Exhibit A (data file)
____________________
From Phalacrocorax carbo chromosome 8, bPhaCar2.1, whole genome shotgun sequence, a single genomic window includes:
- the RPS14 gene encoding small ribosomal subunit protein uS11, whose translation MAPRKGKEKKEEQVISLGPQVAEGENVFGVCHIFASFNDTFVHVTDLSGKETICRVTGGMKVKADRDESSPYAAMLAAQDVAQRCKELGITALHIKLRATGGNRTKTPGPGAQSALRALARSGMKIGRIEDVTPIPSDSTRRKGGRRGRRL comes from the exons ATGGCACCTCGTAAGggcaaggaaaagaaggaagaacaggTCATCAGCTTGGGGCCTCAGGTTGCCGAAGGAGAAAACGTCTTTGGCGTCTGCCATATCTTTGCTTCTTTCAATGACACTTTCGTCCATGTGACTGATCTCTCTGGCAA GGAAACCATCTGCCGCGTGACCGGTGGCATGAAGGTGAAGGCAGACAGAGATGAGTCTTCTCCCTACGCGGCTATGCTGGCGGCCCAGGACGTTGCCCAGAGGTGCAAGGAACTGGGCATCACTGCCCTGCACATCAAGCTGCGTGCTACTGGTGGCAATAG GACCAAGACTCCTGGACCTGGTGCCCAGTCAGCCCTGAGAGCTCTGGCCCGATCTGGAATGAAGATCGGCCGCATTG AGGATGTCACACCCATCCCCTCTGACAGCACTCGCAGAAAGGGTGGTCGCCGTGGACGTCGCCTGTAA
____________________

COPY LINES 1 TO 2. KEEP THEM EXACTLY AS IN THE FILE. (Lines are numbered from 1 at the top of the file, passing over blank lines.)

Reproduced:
From Phalacrocorax carbo chromosome 8, bPhaCar2.1, whole genome shotgun sequence, a single genomic window includes:
- the RPS14 gene encoding small ribosomal subunit protein uS11, whose translation MAPRKGKEKKEEQVISLGPQVAEGENVFGVCHIFASFNDTFVHVTDLSGKETICRVTGGMKVKADRDESSPYAAMLAAQDVAQRCKELGITALHIKLRATGGNRTKTPGPGAQSALRALARSGMKIGRIEDVTPIPSDSTRRKGGRRGRRL comes from the exons ATGGCACCTCGTAAGggcaaggaaaagaaggaagaacaggTCATCAGCTTGGGGCCTCAGGTTGCCGAAGGAGAAAACGTCTTTGGCGTCTGCCATATCTTTGCTTCTTTCAATGACACTTTCGTCCATGTGACTGATCTCTCTGGCAA GGAAACCATCTGCCGCGTGACCGGTGGCATGAAGGTGAAGGCAGACAGAGATGAGTCTTCTCCCTACGCGGCTATGCTGGCGGCCCAGGACGTTGCCCAGAGGTGCAAGGAACTGGGCATCACTGCCCTGCACATCAAGCTGCGTGCTACTGGTGGCAATAG GACCAAGACTCCTGGACCTGGTGCCCAGTCAGCCCTGAGAGCTCTGGCCCGATCTGGAATGAAGATCGGCCGCATTG AGGATGTCACACCCATCCCCTCTGACAGCACTCGCAGAAAGGGTGGTCGCCGTGGACGTCGCCTGTAA